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Aerial Fitness: Why You’ll Love It and How to Select the Perfect Class for You

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Guest Contributor: Kylie Carrigan

Aerial Yoga, Silks, Tissu, Ribbons, Hammock, Rope, Corde Lisse, Hoop, Lyra, Trapeze, Pole—why are aerial fitness classes blowing up and what are the differences between all of them?

Aerial workouts are suddenly everywhere. There are studios in nearly every city, celebrities like Troian Bellisario and Jennifer Garner are doing it, and P!nk regularly uses aerial in her performances. So what are they?

These exercise classes use fabric, ropes, hoops, trapeze bars, and other equipment  to fuse pilates-style core strengthening techniques with gymnastics and dance choreography to give you a whole-body workout and increase flexibility. Each aerial apparatus offers something different and you’ll want to know what you’re getting yourself into before signing up. Which type of aerialist are you?


Aerial Yoga

Aerial Yoga classes teach traditional yoga asanas, but with participants’ body weight supported by an aerial hammock (aerial fabric folded in half and suspended in a U-shape from the ceiling). With weight supported in the air, you can fully extend and relax into poses and postures without holding yourself up or balancing on the ground, allowing for deeper stretching and greater relaxation.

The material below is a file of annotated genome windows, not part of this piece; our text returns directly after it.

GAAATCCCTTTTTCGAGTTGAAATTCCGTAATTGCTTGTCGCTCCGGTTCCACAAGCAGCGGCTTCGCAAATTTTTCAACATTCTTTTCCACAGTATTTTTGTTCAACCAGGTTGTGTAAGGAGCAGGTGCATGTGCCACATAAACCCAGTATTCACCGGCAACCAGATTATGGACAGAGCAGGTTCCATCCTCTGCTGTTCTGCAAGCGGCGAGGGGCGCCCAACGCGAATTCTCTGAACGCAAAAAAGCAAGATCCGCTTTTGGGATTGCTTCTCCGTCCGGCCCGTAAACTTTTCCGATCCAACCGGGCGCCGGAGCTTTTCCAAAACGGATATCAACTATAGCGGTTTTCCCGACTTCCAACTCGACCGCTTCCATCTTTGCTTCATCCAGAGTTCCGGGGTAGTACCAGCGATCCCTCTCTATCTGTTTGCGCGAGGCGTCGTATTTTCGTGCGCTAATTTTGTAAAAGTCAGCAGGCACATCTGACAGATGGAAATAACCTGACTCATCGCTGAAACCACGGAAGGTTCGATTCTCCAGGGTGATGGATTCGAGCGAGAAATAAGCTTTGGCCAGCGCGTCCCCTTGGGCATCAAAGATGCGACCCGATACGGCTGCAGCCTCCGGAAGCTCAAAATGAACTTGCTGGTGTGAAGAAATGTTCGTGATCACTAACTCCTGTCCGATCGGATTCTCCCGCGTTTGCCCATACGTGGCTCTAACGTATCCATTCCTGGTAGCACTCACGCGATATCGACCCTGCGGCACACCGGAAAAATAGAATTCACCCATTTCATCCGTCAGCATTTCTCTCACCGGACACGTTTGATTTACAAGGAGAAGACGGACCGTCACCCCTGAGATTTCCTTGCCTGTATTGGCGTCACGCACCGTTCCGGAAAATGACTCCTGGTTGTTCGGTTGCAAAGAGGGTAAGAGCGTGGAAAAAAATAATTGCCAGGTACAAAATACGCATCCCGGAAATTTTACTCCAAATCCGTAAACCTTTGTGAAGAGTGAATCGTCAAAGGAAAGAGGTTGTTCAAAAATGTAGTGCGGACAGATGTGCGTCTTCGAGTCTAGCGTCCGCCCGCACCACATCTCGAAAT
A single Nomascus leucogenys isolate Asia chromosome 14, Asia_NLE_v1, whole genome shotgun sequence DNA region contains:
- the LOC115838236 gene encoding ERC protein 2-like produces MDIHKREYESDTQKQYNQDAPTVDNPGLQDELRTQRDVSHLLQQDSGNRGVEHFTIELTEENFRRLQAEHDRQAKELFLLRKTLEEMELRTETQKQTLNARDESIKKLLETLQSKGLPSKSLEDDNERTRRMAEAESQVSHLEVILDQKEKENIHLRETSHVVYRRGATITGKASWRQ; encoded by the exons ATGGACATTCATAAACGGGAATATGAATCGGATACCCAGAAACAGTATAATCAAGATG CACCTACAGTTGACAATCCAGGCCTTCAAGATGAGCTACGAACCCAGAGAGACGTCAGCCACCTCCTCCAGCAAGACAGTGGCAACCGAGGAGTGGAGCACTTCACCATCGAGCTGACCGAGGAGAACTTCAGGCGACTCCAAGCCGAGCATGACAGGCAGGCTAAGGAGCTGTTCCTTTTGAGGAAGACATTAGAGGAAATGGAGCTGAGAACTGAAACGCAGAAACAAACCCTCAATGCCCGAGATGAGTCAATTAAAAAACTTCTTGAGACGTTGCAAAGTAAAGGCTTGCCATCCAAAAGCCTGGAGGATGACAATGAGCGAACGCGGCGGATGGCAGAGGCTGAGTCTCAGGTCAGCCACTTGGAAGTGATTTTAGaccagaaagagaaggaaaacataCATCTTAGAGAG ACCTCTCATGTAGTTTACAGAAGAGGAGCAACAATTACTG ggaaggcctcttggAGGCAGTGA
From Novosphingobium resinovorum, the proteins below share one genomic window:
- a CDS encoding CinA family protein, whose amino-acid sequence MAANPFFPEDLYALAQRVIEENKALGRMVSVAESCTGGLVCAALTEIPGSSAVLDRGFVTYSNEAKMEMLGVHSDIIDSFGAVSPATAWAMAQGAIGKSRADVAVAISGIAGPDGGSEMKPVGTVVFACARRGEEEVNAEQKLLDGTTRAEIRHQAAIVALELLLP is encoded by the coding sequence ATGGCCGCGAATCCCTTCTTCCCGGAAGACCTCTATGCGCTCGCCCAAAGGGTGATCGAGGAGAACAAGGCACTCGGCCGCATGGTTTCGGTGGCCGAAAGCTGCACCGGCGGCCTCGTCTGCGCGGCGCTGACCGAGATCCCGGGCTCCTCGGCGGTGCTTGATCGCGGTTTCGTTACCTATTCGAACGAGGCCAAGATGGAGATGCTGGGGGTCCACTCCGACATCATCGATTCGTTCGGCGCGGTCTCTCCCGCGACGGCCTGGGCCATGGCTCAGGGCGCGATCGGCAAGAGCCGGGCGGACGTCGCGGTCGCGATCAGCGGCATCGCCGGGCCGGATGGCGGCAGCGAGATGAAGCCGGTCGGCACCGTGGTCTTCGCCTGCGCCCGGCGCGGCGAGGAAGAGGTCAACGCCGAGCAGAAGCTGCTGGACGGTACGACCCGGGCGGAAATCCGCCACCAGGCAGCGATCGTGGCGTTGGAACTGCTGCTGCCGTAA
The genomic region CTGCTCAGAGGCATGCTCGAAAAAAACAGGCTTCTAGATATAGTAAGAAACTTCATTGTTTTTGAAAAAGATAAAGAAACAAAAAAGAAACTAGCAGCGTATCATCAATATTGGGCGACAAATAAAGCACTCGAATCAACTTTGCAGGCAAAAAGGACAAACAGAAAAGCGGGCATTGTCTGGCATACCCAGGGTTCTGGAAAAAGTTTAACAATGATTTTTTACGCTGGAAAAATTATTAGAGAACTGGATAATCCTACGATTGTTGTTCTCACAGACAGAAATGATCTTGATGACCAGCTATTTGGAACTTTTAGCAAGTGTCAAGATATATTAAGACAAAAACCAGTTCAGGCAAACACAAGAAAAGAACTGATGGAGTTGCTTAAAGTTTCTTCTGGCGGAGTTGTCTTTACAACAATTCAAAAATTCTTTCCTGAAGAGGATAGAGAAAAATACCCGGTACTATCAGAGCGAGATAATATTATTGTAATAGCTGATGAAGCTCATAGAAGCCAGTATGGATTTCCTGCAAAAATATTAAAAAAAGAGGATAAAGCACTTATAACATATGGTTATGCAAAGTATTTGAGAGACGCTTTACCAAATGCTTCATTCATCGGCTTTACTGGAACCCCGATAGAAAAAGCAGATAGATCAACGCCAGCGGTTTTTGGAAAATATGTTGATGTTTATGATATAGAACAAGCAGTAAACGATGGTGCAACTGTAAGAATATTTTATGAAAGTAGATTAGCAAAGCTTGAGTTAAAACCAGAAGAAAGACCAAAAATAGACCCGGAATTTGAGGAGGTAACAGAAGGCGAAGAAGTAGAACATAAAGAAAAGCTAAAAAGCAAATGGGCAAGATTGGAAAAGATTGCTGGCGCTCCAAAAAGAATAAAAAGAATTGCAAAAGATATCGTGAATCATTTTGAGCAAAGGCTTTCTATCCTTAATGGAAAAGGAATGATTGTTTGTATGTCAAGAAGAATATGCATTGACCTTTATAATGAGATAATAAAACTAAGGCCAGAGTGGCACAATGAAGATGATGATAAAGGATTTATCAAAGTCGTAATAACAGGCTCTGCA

Aerial Hammock

Aerial hammock is the name of the apparatus used in aerial yoga, but is also a style of aerial practice of its own. Aerial hammock classes begin to take you higher off the ground and focus on strength-based skills and techniques to wrap the fabric around you and perform dance and acrobatic choreography, always supported by the U-shape of the hammock.


Aerial Silk

Aerial silk is the same fabric used to make a hammock, but hung from the ceiling so that two straight lengths of fabric (sometimes called “tails”) reach to the floor. Advanced aerialists often perform on incredibly long silks hung from 20+ foot heights. Silks classes will teach you to climb the fabric and perform dance and acrobatic choreography, but without a supportive hammock to hold you in the air.




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